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Child custody is not set in stone post-divorce

After the final divorce decree is issued, both former spouses are expected to abide by its terms. This means observing the child custody schedule, making the necessary payments to complete property division, and keeping up on regular payments like child support and alimony.

But this does not mean that a divorced person has no way of changing a part of the decree after it has been issued. Sometimes, something in the decree may feel bizarre or unfair. Or, as the years pass, parts of it might no longer fit. Changes in circumstances may make it impossible to keep up financial obligations.

This can be especially true when it comes to child custody. An arrangement that made sense 10 years ago may no longer work for one or both parents, or the children for that matter. Common reasons for one or both exes to seek a custody modification include:

  • One parent’s job has transferred him or her out of state, or he or she is moving to a new state to look for work.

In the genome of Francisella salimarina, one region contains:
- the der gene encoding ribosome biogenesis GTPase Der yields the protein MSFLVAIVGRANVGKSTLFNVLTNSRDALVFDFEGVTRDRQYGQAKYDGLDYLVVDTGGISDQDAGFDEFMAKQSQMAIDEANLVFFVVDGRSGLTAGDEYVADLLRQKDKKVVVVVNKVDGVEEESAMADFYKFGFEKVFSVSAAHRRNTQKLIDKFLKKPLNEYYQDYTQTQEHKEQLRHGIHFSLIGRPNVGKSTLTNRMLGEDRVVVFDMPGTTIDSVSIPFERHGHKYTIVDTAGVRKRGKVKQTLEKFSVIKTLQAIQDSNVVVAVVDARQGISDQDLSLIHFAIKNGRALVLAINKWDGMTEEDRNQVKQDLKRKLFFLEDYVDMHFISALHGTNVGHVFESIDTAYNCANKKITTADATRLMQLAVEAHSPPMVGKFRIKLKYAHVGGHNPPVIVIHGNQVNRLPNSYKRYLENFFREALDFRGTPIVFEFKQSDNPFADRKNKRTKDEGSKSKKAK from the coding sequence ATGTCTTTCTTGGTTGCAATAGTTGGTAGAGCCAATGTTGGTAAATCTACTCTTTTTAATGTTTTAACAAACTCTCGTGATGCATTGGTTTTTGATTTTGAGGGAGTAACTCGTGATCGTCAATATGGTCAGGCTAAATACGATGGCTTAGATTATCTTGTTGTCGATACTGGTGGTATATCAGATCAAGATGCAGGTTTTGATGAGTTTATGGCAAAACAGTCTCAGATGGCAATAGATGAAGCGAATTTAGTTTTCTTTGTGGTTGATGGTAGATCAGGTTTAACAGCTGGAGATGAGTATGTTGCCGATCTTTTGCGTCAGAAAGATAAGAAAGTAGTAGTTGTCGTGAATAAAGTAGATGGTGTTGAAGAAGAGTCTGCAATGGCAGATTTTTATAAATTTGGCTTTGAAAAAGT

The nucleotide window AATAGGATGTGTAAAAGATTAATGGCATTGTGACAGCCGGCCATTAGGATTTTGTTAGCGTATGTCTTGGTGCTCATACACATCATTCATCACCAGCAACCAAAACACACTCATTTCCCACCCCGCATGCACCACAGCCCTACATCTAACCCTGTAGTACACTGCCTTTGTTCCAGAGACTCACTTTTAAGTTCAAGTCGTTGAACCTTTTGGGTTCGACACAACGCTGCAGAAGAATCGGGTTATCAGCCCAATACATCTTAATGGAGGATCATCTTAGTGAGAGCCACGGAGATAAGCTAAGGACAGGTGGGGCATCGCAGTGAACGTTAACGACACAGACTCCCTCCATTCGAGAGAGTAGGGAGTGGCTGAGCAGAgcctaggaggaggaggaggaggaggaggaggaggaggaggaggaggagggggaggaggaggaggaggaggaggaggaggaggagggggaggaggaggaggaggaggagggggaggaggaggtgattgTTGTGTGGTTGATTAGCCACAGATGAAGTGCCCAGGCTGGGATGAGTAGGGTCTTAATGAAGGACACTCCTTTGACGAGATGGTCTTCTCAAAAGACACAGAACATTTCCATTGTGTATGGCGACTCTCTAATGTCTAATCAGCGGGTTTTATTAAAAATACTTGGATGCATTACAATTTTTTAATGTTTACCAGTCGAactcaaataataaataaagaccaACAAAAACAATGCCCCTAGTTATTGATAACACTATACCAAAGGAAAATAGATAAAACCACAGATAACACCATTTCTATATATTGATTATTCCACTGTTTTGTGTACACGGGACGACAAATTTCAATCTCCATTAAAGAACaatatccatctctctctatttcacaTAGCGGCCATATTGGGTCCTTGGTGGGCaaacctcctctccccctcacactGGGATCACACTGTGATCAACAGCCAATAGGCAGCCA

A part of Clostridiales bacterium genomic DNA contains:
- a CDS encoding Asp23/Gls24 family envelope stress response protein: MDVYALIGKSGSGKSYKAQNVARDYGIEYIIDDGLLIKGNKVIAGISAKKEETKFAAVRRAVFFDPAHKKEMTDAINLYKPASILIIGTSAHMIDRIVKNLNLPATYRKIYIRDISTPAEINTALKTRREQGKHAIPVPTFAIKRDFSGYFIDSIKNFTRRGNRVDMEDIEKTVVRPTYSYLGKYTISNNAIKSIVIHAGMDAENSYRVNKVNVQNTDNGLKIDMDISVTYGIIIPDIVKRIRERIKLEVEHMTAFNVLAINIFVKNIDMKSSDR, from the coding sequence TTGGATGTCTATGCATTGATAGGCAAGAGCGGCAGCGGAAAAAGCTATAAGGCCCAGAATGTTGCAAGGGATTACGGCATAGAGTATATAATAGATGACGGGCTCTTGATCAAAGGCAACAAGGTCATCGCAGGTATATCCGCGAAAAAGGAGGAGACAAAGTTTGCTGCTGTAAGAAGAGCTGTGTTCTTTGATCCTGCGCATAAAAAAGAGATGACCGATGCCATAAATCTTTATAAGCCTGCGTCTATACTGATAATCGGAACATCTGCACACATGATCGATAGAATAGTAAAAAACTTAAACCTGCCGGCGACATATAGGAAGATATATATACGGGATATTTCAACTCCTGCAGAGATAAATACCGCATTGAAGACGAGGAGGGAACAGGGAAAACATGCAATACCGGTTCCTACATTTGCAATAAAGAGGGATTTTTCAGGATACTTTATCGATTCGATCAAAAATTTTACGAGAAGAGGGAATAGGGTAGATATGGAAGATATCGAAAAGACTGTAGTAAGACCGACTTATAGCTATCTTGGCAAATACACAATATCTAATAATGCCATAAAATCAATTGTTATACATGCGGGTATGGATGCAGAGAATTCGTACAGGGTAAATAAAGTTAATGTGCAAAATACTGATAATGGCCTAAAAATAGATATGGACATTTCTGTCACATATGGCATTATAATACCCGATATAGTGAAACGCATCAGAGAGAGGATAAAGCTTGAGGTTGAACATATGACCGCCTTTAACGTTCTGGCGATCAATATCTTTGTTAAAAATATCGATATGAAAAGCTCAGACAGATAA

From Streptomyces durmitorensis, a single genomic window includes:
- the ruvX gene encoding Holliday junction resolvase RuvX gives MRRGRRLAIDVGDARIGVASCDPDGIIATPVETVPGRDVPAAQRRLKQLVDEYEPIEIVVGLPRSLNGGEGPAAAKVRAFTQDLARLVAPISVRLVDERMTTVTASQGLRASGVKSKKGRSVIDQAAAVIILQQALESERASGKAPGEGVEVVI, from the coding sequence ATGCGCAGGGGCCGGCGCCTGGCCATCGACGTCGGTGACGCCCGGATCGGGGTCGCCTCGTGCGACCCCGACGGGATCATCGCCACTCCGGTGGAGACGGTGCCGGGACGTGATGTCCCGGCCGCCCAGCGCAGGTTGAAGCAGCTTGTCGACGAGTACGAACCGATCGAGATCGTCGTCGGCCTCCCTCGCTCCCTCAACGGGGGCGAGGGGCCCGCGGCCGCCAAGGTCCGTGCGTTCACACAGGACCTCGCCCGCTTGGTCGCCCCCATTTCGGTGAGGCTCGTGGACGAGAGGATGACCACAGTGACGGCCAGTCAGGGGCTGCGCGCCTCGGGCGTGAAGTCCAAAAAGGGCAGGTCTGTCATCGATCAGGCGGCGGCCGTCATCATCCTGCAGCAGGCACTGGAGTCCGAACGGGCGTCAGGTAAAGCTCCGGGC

• One parent has lost his or her job and cannot afford to care for the children.
  • The children have gotten old enough to have input about how much time they spend with each parent, and scheduling matters.

No matter what the reason, post-divorce modifications are often possible. The issue may be resolvable through mediation or negotiation, saving everyone time and money. Or if the dispute is more contentious, the parents can have a judge decide whether or not to grant the modification or keep things as they are.

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